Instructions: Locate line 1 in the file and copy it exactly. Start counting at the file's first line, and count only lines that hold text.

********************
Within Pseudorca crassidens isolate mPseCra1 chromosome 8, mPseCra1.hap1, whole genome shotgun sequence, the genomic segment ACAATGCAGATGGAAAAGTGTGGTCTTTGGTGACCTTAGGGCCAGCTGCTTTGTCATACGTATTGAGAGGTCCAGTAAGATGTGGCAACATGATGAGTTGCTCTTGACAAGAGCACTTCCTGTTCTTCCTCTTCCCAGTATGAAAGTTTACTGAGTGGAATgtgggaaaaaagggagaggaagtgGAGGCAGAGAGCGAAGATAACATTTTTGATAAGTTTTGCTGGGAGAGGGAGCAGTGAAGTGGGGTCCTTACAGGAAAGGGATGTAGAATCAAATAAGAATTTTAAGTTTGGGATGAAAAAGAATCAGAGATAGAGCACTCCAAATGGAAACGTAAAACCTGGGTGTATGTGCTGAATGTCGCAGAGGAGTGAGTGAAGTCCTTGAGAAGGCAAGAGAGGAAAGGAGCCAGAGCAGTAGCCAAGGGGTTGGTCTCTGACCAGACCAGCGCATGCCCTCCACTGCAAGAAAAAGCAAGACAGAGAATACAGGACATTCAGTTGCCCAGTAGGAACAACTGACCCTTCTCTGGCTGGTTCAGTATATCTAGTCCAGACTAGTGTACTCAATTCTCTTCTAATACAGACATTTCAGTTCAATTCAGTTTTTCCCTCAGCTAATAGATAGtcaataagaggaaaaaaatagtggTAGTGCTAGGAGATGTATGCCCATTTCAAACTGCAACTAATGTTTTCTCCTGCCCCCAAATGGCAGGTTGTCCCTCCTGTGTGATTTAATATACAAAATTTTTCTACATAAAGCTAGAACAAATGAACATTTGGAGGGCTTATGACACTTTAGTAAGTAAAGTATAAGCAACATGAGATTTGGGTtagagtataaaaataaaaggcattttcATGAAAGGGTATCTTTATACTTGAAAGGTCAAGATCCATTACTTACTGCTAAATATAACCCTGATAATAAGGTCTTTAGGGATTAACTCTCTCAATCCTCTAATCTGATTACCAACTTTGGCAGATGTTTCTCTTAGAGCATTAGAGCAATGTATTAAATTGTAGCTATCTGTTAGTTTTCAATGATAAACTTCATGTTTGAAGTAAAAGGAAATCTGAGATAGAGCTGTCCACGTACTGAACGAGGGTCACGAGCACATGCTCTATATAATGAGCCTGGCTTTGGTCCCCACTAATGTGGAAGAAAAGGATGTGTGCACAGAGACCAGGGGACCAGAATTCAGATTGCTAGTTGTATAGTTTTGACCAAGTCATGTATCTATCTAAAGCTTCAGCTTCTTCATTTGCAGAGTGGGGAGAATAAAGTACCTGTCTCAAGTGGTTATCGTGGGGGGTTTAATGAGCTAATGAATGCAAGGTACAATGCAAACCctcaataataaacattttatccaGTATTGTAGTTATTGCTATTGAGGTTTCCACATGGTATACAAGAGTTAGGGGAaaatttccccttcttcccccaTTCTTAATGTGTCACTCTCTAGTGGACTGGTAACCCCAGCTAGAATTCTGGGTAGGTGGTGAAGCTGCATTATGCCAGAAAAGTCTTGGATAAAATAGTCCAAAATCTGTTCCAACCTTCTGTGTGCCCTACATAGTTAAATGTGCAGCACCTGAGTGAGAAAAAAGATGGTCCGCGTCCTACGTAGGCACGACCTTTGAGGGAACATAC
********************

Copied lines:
Within Pseudorca crassidens isolate mPseCra1 chromosome 8, mPseCra1.hap1, whole genome shotgun sequence, the genomic segment ACAATGCAGATGGAAAAGTGTGGTCTTTGGTGACCTTAGGGCCAGCTGCTTTGTCATACGTATTGAGAGGTCCAGTAAGATGTGGCAACATGATGAGTTGCTCTTGACAAGAGCACTTCCTGTTCTTCCTCTTCCCAGTATGAAAGTTTACTGAGTGGAATgtgggaaaaaagggagaggaagtgGAGGCAGAGAGCGAAGATAACATTTTTGATAAGTTTTGCTGGGAGAGGGAGCAGTGAAGTGGGGTCCTTACAGGAAAGGGATGTAGAATCAAATAAGAATTTTAAGTTTGGGATGAAAAAGAATCAGAGATAGAGCACTCCAAATGGAAACGTAAAACCTGGGTGTATGTGCTGAATGTCGCAGAGGAGTGAGTGAAGTCCTTGAGAAGGCAAGAGAGGAAAGGAGCCAGAGCAGTAGCCAAGGGGTTGGTCTCTGACCAGACCAGCGCATGCCCTCCACTGCAAGAAAAAGCAAGACAGAGAATACAGGACATTCAGTTGCCCAGTAGGAACAACTGACCCTTCTCTGGCTGGTTCAGTATATCTAGTCCAGACTAGTGTACTCAATTCTCTTCTAATACAGACATTTCAGTTCAATTCAGTTTTTCCCTCAGCTAATAGATAGtcaataagaggaaaaaaatagtggTAGTGCTAGGAGATGTATGCCCATTTCAAACTGCAACTAATGTTTTCTCCTGCCCCCAAATGGCAGGTTGTCCCTCCTGTGTGATTTAATATACAAAATTTTTCTACATAAAGCTAGAACAAATGAACATTTGGAGGGCTTATGACACTTTAGTAAGTAAAGTATAAGCAACATGAGATTTGGGTtagagtataaaaataaaaggcattttcATGAAAGGGTATCTTTATACTTGAAAGGTCAAGATCCATTACTTACTGCTAAATATAACCCTGATAATAAGGTCTTTAGGGATTAACTCTCTCAATCCTCTAATCTGATTACCAACTTTGGCAGATGTTTCTCTTAGAGCATTAGAGCAATGTATTAAATTGTAGCTATCTGTTAGTTTTCAATGATAAACTTCATGTTTGAAGTAAAAGGAAATCTGAGATAGAGCTGTCCACGTACTGAACGAGGGTCACGAGCACATGCTCTATATAATGAGCCTGGCTTTGGTCCCCACTAATGTGGAAGAAAAGGATGTGTGCACAGAGACCAGGGGACCAGAATTCAGATTGCTAGTTGTATAGTTTTGACCAAGTCATGTATCTATCTAAAGCTTCAGCTTCTTCATTTGCAGAGTGGGGAGAATAAAGTACCTGTCTCAAGTGGTTATCGTGGGGGGTTTAATGAGCTAATGAATGCAAGGTACAATGCAAACCctcaataataaacattttatccaGTATTGTAGTTATTGCTATTGAGGTTTCCACATGGTATACAAGAGTTAGGGGAaaatttccccttcttcccccaTTCTTAATGTGTCACTCTCTAGTGGACTGGTAACCCCAGCTAGAATTCTGGGTAGGTGGTGAAGCTGCATTATGCCAGAAAAGTCTTGGATAAAATAGTCCAAAATCTGTTCCAACCTTCTGTGTGCCCTACATAGTTAAATGTGCAGCACCTGAGTGAGAAAAAAGATGGTCCGCGTCCTACGTAGGCACGACCTTTGAGGGAACATAC